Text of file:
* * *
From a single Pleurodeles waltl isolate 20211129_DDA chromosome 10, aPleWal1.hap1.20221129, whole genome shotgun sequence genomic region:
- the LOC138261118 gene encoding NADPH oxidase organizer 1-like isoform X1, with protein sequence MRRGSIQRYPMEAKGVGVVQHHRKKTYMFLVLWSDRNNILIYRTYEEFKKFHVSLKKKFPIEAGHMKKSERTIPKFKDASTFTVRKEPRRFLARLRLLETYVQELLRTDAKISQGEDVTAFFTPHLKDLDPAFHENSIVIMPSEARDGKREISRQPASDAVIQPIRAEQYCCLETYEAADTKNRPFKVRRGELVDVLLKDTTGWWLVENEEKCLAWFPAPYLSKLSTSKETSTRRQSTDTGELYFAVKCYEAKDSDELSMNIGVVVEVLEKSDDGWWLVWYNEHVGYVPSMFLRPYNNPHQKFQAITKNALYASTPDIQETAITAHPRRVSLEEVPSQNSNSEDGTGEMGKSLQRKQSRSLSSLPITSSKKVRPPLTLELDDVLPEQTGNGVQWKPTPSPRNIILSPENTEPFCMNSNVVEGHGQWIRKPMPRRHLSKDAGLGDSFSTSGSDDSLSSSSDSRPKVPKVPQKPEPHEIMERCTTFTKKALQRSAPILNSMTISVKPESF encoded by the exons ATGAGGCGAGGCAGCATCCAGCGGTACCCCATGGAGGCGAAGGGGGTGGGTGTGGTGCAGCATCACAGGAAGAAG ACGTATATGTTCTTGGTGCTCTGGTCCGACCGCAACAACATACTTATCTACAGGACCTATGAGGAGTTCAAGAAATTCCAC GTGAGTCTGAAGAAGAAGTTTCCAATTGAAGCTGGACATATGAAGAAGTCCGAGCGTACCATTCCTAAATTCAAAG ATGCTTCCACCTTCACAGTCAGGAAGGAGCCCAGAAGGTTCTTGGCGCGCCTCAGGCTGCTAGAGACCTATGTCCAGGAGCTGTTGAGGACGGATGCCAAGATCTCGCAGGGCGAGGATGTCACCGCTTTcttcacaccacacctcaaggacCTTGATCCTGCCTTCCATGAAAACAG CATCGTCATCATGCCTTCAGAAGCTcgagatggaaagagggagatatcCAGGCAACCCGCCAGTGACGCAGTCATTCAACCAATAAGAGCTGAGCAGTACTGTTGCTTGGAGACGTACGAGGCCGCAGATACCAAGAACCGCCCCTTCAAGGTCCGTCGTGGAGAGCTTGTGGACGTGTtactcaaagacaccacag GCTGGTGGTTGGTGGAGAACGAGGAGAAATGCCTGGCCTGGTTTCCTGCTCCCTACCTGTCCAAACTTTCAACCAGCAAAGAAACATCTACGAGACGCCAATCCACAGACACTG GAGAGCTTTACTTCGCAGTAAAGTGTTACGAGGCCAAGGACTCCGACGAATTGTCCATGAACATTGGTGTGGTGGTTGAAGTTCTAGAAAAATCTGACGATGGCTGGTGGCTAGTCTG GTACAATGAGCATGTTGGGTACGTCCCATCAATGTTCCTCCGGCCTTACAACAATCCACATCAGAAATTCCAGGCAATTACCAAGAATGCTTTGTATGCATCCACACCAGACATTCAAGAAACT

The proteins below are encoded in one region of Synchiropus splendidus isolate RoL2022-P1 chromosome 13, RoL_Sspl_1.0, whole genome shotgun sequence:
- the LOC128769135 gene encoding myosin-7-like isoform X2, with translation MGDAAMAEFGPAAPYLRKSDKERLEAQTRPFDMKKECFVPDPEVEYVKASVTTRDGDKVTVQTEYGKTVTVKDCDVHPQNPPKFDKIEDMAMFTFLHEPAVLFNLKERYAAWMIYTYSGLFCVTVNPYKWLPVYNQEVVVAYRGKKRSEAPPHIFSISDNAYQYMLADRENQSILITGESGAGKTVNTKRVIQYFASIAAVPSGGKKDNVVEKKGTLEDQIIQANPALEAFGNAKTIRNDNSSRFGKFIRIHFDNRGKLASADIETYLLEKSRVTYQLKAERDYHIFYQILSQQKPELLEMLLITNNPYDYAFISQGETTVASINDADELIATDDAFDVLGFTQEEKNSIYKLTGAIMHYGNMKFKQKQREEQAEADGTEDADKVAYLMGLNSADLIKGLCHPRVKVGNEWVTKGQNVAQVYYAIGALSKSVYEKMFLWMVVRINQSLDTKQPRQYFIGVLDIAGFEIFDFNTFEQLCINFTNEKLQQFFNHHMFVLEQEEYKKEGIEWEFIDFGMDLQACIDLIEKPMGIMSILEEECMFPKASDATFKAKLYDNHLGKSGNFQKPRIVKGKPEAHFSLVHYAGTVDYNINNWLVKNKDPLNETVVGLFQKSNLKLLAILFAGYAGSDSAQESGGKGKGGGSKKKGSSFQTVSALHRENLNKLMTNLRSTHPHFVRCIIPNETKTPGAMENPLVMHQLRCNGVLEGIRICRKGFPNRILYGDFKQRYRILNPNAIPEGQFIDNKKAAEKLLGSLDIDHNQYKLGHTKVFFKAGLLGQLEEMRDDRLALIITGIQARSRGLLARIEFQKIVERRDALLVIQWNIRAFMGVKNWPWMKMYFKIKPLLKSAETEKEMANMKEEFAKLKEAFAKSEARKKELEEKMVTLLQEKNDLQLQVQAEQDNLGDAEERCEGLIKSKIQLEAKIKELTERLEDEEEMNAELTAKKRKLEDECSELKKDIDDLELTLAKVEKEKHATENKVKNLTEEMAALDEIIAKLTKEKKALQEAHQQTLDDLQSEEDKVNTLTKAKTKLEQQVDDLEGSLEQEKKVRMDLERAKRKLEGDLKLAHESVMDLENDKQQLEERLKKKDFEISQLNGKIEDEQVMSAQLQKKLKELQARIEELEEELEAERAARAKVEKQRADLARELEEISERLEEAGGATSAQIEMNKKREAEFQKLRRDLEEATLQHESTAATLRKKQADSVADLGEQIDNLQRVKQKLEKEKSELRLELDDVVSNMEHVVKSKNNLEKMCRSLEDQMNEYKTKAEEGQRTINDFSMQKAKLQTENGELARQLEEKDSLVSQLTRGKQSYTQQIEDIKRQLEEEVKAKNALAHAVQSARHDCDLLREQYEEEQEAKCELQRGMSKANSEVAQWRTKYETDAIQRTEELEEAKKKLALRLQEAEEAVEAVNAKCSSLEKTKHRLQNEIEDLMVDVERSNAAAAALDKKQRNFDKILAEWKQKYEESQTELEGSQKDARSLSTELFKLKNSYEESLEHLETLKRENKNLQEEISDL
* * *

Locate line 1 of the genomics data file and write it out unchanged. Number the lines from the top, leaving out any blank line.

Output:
From a single Pleurodeles waltl isolate 20211129_DDA chromosome 10, aPleWal1.hap1.20221129, whole genome shotgun sequence genomic region: